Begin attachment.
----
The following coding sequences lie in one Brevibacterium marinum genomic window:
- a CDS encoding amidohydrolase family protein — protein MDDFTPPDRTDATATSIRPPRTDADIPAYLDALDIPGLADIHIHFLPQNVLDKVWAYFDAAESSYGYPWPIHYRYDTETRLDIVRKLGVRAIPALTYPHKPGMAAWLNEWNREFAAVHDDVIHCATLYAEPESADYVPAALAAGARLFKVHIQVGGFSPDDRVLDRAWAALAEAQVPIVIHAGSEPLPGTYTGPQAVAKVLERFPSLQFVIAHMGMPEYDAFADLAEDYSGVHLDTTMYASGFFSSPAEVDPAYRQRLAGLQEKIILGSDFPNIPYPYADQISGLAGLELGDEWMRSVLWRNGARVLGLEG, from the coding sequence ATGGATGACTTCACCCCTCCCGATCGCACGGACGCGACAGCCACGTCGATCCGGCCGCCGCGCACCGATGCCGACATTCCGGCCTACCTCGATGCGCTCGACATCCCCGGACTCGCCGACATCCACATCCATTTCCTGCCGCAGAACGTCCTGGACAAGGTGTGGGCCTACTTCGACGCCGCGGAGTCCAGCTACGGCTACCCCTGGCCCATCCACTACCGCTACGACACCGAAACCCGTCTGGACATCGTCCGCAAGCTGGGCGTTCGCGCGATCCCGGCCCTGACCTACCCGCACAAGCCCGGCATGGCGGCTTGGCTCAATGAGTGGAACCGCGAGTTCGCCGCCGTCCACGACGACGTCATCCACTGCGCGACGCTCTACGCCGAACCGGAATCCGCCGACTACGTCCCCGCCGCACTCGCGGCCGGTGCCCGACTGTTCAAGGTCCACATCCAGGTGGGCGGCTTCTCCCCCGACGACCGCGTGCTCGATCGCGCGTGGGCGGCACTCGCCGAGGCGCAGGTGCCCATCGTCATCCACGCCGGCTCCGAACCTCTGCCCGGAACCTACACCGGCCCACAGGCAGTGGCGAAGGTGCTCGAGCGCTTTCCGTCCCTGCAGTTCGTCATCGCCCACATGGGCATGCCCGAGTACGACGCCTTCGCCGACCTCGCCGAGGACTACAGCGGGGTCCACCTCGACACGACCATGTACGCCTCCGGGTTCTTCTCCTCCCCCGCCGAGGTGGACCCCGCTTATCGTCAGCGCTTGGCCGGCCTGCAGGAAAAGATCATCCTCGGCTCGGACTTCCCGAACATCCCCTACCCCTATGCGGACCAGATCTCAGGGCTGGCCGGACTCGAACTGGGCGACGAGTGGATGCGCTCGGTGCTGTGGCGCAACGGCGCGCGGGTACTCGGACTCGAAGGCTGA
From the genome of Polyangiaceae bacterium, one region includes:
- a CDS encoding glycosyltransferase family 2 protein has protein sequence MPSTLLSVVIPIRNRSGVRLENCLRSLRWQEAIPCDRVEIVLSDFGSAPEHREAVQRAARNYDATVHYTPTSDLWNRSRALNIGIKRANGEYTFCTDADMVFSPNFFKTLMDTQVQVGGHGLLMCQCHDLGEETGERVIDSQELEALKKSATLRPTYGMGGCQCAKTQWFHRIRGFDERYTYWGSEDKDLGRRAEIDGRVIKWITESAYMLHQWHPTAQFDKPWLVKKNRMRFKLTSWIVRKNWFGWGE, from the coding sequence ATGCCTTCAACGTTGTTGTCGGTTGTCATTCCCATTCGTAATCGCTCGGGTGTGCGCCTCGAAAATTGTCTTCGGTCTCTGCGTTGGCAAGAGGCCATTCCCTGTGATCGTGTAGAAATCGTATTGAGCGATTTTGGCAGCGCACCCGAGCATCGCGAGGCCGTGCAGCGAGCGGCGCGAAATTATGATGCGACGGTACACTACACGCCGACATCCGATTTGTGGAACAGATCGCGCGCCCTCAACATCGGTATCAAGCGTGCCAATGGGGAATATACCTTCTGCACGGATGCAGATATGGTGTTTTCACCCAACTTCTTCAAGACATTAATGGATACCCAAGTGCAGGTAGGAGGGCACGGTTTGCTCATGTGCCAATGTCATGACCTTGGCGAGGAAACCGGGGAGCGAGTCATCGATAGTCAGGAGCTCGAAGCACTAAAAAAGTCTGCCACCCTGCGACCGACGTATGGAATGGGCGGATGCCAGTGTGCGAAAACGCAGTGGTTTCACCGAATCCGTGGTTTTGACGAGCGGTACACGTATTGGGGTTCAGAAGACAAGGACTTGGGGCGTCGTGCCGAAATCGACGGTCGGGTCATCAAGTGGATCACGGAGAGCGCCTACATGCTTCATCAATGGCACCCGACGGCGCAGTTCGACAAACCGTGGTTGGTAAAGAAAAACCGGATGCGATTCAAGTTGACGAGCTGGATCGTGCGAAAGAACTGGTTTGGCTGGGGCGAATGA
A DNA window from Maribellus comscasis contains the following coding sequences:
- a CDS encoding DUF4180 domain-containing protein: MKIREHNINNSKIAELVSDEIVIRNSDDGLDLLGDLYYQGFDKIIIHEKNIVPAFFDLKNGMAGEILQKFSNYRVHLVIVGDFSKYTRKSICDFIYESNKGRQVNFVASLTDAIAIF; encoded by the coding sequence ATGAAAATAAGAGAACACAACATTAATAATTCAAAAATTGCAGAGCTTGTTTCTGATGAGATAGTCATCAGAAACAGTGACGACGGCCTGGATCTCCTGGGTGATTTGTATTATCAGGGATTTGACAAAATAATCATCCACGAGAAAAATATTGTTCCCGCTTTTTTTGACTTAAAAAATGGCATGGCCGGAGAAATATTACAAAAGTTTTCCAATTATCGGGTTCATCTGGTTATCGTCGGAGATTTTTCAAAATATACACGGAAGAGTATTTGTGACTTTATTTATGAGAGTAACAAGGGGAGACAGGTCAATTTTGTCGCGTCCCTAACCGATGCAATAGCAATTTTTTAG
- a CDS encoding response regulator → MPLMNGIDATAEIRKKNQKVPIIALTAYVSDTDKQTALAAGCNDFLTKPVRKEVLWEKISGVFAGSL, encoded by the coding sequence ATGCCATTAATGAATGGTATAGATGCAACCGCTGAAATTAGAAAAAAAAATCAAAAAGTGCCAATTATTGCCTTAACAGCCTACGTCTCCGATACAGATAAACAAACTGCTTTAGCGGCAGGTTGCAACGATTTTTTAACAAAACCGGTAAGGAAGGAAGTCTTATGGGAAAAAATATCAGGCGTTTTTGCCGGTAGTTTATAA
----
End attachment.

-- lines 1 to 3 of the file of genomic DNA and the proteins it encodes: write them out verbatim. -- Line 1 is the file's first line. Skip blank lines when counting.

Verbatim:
The following coding sequences lie in one Brevibacterium marinum genomic window:
- a CDS encoding amidohydrolase family protein — protein MDDFTPPDRTDATATSIRPPRTDADIPAYLDALDIPGLADIHIHFLPQNVLDKVWAYFDAAESSYGYPWPIHYRYDTETRLDIVRKLGVRAIPALTYPHKPGMAAWLNEWNREFAAVHDDVIHCATLYAEPESADYVPAALAAGARLFKVHIQVGGFSPDDRVLDRAWAALAEAQVPIVIHAGSEPLPGTYTGPQAVAKVLERFPSLQFVIAHMGMPEYDAFADLAEDYSGVHLDTTMYASGFFSSPAEVDPAYRQRLAGLQEKIILGSDFPNIPYPYADQISGLAGLELGDEWMRSVLWRNGARVLGLEG, from the coding sequence ATGGATGACTTCACCCCTCCCGATCGCACGGACGCGACAGCCACGTCGATCCGGCCGCCGCGCACCGATGCCGACATTCCGGCCTACCTCGATGCGCTCGACATCCCCGGACTCGCCGACATCCACATCCATTTCCTGCCGCAGAACGTCCTGGACAAGGTGTGGGCCTACTTCGACGCCGCGGAGTCCAGCTACGGCTACCCCTGGCCCATCCACTACCGCTACGACACCGAAACCCGTCTGGACATCGTCCGCAAGCTGGGCGTTCGCGCGATCCCGGCCCTGACCTACCCGCACAAGCCCGGCATGGCGGCTTGGCTCAATGAGTGGAACCGCGAGTTCGCCGCCGTCCACGACGACGTCATCCACTGCGCGACGCTCTACGCCGAACCGGAATCCGCCGACTACGTCCCCGCCGCACTCGCGGCCGGTGCCCGACTGTTCAAGGTCCACATCCAGGTGGGCGGCTTCTCCCCCGACGACCGCGTGCTCGATCGCGCGTGGGCGGCACTCGCCGAGGCGCAGGTGCCCATCGTCATCCACGCCGGCTCCGAACCTCTGCCCGGAACCTACACCGGCCCACAGGCAGTGGCGAAGGTGCTCGAGCGCTTTCCGTCCCTGCAGTTCGTCATCGCCCACATGGGCATGCCCGAGTACGACGCCTTCGCCGACCTCGCCGAGGACTACAGCGGGGTCCACCTCGACACGACCATGTACGCCTCCGGGTTCTTCTCCTCCCCCGCCGAGGTGGACCCCGCTTATCGTCAGCGCTTGGCCGGCCTGCAGGAAAAGATCATCCTCGGCTCGGACTTCCCGAACATCCCCTACCCCTATGCGGACCAGATCTCAGGGCTGGCCGGACTCGAACTGGGCGACGAGTGGATGCGCTCGGTGCTGTGGCGCAACGGCGCGCGGGTACTCGGACTCGAAGGCTGA
From the genome of Polyangiaceae bacterium, one region includes: